The book remains dark in its theme and sometimes goes on a little about some of the more gruesome aspects ( I’m so tired of hearing how Daji sent an enemy dumpings made out of the meat of their son- why?) and I really hope this is not something that happens a lot in real wars. I did google the inspiration for this series ( and I would recommend this) and the book does reflect a turbulent period in China’s history. Reading how the history that inspired the book made the story a little easier to understand and accept.

I wasn’t sure about the ending but after reading the historical context it made a lot more sense and be prepared- it is heartbreaking in so many ways.

Perfect for Fans of

Grimdark fantasy like Game of Thrones or anyone who would like to read epic fantasy in a non-European setting.

Content Warning

Rape, drug addiction, physical abuse, sexual assault, forced medical experimentation, racism , cannibalism 

Genre: Fantasy

Series: Book Three in The Poppy wars

Source: My own

Continue reading “The Burning God by RF Kuang – book review”

The Splendid City by Karen Hueller -Book review

Here is my review of this urban fantasy which has a huge dose of satire and a talking cat. Thank you #NetGalley and angry robot for my copy of The Splendid  City by Karen Hueller.

Genre: Urban Fantasy

Source: NetGalley and Angry Robot

In the state of Liberty, water is rationed at alarming prices, free speech is hardly without a cost, and Texas has just declared itself its own country. In this society, paranoia is well-suited because eyes and ears are all around, and they are judging. Always judging. This terrifying (and yet somehow vaguely familiar) terrain is explored via Eleanor – a young woman eagerly learning about the gifts of her magic through the support of her coven.
But being a white witch is not as easy as they portray it in the books, and she’s already been placed under ‘house arrest’ with a letch named Stan, a co-worker who wronged her in the past and now exists in the form of a cat. A talking cat who loves craft beers, picket lines, and duping and ‘shooting’ people.
Eleanor has no time for Stan and his shenanigans, because she finds herself helping another coven locate a missing witch which she thinks is mysteriously linked to the shortage of water in Liberty.


I received a copy of this book for a free and unbiased opinion.

This book was not what I expected but in a fun and interesting way.

I thought this would be straightforward urban fantasy featuring an underlying mystery that would be solved by the end of the book by the protagonist. But this book was so much more. My own perhaps inaccurate description would be a blend of urban fantasy, satire with feminist slant but with a dose of surreal humour.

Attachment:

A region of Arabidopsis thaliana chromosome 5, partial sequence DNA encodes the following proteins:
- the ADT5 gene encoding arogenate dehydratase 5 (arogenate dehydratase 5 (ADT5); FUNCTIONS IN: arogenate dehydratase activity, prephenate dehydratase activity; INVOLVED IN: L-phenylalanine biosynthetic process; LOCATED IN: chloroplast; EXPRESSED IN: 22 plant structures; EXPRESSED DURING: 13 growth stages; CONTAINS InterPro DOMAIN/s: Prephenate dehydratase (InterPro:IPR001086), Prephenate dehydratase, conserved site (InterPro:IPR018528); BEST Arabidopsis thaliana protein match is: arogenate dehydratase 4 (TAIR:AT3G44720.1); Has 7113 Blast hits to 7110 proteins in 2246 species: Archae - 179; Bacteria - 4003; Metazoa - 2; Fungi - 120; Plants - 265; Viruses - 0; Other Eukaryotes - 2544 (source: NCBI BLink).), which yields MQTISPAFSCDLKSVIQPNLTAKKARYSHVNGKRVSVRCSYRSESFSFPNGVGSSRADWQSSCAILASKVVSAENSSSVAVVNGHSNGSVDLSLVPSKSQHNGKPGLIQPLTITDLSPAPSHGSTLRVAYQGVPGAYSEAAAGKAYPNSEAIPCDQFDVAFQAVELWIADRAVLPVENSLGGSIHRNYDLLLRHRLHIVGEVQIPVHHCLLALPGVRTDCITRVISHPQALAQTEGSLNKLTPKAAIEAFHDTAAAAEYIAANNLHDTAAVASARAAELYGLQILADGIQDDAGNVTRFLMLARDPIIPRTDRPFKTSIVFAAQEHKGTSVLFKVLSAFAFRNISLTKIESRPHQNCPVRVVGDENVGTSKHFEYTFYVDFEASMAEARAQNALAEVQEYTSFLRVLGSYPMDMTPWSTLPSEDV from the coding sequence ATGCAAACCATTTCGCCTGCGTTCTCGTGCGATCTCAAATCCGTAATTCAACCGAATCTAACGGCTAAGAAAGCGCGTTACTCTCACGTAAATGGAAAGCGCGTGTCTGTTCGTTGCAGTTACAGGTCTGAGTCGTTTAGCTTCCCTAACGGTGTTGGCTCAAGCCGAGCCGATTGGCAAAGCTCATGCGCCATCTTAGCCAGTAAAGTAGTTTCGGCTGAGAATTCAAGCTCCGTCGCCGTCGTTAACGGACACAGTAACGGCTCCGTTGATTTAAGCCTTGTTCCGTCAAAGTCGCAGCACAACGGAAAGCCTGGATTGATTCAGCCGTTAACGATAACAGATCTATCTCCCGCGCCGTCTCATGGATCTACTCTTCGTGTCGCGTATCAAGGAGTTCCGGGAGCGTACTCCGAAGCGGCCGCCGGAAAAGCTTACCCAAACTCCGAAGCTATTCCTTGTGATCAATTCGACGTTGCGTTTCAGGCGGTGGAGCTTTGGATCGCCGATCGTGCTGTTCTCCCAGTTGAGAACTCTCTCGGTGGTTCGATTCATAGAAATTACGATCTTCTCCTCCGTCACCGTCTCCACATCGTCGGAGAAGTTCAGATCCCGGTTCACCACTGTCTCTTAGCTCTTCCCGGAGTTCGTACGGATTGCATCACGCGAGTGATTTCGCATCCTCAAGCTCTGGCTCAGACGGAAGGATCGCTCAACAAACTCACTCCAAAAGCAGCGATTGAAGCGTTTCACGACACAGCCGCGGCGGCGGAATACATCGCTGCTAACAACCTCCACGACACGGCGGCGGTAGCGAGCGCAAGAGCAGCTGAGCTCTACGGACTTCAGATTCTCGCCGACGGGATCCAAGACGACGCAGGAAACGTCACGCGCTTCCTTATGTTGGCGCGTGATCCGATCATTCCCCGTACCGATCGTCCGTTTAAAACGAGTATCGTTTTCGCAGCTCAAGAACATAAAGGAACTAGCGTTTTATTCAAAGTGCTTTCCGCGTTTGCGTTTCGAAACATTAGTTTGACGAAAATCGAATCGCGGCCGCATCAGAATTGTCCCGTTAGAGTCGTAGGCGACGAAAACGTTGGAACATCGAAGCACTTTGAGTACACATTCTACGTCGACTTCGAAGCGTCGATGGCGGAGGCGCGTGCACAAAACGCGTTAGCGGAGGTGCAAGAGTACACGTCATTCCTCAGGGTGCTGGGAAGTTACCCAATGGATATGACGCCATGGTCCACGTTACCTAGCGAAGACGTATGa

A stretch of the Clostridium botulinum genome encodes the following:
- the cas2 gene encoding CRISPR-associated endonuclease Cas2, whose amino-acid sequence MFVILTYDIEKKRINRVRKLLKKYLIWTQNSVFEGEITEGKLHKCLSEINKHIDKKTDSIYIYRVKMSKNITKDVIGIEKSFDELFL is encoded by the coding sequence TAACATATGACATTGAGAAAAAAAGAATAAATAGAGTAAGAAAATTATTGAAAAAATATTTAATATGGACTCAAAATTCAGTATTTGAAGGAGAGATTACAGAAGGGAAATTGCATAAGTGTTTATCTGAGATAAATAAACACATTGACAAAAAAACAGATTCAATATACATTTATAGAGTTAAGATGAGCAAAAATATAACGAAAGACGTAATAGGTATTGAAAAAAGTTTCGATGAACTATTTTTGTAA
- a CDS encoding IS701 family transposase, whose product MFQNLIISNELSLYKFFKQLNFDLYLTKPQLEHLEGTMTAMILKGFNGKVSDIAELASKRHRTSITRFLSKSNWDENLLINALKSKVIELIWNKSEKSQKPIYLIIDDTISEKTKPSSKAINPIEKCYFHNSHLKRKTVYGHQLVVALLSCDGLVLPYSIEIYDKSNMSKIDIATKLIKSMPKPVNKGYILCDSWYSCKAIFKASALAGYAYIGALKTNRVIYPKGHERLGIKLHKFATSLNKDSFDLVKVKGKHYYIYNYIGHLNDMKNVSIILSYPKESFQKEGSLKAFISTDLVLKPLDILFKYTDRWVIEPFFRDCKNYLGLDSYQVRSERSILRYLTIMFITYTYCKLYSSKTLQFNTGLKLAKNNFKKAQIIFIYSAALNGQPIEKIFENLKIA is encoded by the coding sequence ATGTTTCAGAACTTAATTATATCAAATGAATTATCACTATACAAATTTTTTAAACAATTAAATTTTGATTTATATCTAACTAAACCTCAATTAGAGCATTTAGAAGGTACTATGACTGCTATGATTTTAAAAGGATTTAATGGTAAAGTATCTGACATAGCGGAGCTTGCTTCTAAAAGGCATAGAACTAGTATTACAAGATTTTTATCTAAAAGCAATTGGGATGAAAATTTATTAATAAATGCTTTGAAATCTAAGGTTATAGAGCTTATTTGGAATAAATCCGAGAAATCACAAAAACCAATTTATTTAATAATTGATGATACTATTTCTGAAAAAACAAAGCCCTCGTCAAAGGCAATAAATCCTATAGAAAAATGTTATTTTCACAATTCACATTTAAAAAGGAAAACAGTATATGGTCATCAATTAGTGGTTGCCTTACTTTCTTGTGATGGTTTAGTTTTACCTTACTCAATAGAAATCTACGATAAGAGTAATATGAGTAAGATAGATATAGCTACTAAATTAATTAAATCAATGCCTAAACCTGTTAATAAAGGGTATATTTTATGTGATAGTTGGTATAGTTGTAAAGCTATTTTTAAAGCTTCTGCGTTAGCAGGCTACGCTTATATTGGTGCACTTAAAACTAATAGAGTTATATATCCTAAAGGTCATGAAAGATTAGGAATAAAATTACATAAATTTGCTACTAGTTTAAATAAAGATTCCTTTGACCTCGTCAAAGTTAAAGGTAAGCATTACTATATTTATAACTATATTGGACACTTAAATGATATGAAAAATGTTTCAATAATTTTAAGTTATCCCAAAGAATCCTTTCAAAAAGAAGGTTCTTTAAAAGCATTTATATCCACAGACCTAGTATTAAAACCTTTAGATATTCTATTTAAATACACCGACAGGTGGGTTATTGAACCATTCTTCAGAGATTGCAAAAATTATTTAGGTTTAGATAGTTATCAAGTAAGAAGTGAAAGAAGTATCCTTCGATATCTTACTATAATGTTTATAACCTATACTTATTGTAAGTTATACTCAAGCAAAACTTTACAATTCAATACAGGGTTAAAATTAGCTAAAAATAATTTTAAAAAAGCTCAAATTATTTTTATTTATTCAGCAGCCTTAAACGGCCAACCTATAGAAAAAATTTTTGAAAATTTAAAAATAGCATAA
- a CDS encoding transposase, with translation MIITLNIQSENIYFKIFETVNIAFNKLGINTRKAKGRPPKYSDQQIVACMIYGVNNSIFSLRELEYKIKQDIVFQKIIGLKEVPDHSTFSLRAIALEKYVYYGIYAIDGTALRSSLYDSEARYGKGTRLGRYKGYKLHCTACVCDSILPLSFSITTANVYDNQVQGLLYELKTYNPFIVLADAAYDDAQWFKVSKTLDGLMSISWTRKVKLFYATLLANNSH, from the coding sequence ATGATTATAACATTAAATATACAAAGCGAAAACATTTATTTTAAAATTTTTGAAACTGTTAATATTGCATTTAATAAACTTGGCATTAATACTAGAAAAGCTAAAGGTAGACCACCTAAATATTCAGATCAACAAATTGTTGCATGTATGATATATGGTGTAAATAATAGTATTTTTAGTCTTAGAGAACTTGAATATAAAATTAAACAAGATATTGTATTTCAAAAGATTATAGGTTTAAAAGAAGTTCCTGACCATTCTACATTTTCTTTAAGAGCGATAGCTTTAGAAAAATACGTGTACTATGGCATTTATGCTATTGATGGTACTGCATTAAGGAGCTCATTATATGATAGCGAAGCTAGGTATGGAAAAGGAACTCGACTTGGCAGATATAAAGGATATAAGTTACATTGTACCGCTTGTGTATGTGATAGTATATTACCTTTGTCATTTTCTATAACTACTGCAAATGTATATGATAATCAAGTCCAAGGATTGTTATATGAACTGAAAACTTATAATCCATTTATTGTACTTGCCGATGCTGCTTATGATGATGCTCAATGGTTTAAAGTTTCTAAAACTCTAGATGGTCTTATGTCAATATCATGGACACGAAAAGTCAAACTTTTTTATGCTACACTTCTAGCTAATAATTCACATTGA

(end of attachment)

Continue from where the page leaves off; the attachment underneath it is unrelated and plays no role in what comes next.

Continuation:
Continue reading “The Splendid City by Karen Hueller -Book review”

Through the Water Darkly by Victoria L Short – Book tour and blog tour

I’m so pleased to be part of the @RandonTTours #blogtour for Through the Water Darkly by Victoria L Short- a time-slip romance fantasy..

Caroline Curtis is an avid horticulturalist, who is injured during the restoration of a local country estate. She wakes in a familiar body, but a different time, and with mixed memories of her twenty-first century life and those of a seventeenth century lady, which causes difficult conflicts not only in herself but the people around her.The first English civil war is over, and the king deposed. The Prince of Wales is fleeing the country, and, as Caroline fights to change the future of the man with whom she has fallen in love, she begins to realise that time is not a straight line.


I enjoy a good time-slip novel and when you throw some romance, action, peril and history and Through The Water Darkly by Victoria Short has become one of my favourite reads of the year.

I received a copy of this book for a free and unbiased opinion

Caroline is the first-person narrator and the woman who finds herself thrown into the body of Lady Carolina with all her memories in the turbulent times of the English Civil War. Caroline has to deal with the realities of life in the 17th Century, politics, court intrigue and the lack of women’s rights. Caroline is a realistic heroine, a woman struggling to survive in a different time and the conflict between her missing the advantages of modern life and her appreciation of the unspoilt beauty of life in the past forms was the best part of the story.

She meets Nicholas, a Royalist, who she has to marry but to who she feels connected to body and soul. But both Nicholas and Caroline are pawns in someone’s overall plan to separate their souls through time.

I enjoyed the little details about the food, clothes and life in the 17th century ( my favourite is the use of linen to line copper baths).

I would have liked to have learned more about the powers that seem to be controlling time and have the power to throw Caroline through time. But hopefully, we will learn more in the next book( which I can’t wait to read).

Perfect for fans of

Outlander by Diana Gabaldon and Saxon’s Bane by Geoffrey Gudgion.

Content warning

References to sexual assault and domestic violence

About Victoria L Short
I’m a mother to two teenagers and since moving from London the Suffolk five years ago I found I
had some spare time, so I started to write. I wrote a little novella Our story coming home, which
being my first I tend to cringe lol. Then in 2018 I re-produce my late grandfather WW2 log book,
A Stoker Logs, HMS Whelp, The Forgotten British Pacific Fleet. my grandfather served as a
stoker on HMS Whelp, alongside Prince Phillip as the ships second in command. My latest novel
is an 80k romance time-slip called Through the water, Darkly which I super proud of. In-between
writing and running a household I work in the film industry doing hair, makeup and wardrobe.